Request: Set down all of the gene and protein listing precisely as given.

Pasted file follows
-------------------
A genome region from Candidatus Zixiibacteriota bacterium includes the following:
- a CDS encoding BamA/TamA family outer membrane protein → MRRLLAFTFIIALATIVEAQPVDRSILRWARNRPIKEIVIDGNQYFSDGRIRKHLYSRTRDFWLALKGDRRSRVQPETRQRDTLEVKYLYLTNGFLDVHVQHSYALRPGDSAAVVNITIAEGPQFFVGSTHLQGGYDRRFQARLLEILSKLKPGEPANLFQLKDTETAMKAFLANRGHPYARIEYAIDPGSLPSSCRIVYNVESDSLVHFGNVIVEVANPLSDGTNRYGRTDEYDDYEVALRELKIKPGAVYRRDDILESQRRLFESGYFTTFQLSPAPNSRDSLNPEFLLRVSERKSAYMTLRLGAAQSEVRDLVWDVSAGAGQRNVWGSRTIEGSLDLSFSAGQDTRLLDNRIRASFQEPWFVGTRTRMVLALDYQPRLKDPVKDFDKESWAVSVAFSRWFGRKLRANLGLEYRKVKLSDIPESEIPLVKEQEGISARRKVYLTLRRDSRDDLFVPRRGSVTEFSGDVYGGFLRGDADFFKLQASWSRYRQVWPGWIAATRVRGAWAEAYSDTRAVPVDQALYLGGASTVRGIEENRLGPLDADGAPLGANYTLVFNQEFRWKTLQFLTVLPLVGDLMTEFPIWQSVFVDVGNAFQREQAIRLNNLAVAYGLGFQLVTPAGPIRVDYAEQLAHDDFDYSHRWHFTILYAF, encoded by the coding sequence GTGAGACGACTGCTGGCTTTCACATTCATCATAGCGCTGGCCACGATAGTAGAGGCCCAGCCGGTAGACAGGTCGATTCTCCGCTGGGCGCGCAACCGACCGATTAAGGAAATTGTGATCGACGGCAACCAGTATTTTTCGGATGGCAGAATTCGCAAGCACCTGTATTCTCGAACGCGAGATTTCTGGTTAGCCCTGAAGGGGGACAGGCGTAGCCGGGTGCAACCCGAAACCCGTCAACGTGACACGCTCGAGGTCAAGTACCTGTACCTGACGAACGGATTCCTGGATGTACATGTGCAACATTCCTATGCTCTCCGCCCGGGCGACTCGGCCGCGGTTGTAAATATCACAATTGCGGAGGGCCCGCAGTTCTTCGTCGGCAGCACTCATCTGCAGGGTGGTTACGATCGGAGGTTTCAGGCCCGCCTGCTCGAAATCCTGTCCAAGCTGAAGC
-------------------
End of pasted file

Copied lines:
A genome region from Candidatus Zixiibacteriota bacterium includes the following:
- a CDS encoding BamA/TamA family outer membrane protein → MRRLLAFTFIIALATIVEAQPVDRSILRWARNRPIKEIVIDGNQYFSDGRIRKHLYSRTRDFWLALKGDRRSRVQPETRQRDTLEVKYLYLTNGFLDVHVQHSYALRPGDSAAVVNITIAEGPQFFVGSTHLQGGYDRRFQARLLEILSKLKPGEPANLFQLKDTETAMKAFLANRGHPYARIEYAIDPGSLPSSCRIVYNVESDSLVHFGNVIVEVANPLSDGTNRYGRTDEYDDYEVALRELKIKPGAVYRRDDILESQRRLFESGYFTTFQLSPAPNSRDSLNPEFLLRVSERKSAYMTLRLGAAQSEVRDLVWDVSAGAGQRNVWGSRTIEGSLDLSFSAGQDTRLLDNRIRASFQEPWFVGTRTRMVLALDYQPRLKDPVKDFDKESWAVSVAFSRWFGRKLRANLGLEYRKVKLSDIPESEIPLVKEQEGISARRKVYLTLRRDSRDDLFVPRRGSVTEFSGDVYGGFLRGDADFFKLQASWSRYRQVWPGWIAATRVRGAWAEAYSDTRAVPVDQALYLGGASTVRGIEENRLGPLDADGAPLGANYTLVFNQEFRWKTLQFLTVLPLVGDLMTEFPIWQSVFVDVGNAFQREQAIRLNNLAVAYGLGFQLVTPAGPIRVDYAEQLAHDDFDYSHRWHFTILYAF, encoded by the coding sequence GTGAGACGACTGCTGGCTTTCACATTCATCATAGCGCTGGCCACGATAGTAGAGGCCCAGCCGGTAGACAGGTCGATTCTCCGCTGGGCGCGCAACCGACCGATTAAGGAAATTGTGATCGACGGCAACCAGTATTTTTCGGATGGCAGAATTCGCAAGCACCTGTATTCTCGAACGCGAGATTTCTGGTTAGCCCTGAAGGGGGACAGGCGTAGCCGGGTGCAACCCGAAACCCGTCAACGTGACACGCTCGAGGTCAAGTACCTGTACCTGACGAACGGATTCCTGGATGTACATGTGCAACATTCCTATGCTCTCCGCCCGGGCGACTCGGCCGCGGTTGTAAATATCACAATTGCGGAGGGCCCGCAGTTCTTCGTCGGCAGCACTCATCTGCAGGGTGGTTACGATCGGAGGTTTCAGGCCCGCCTGCTCGAAATCCTGTCCAAGCTGAAGC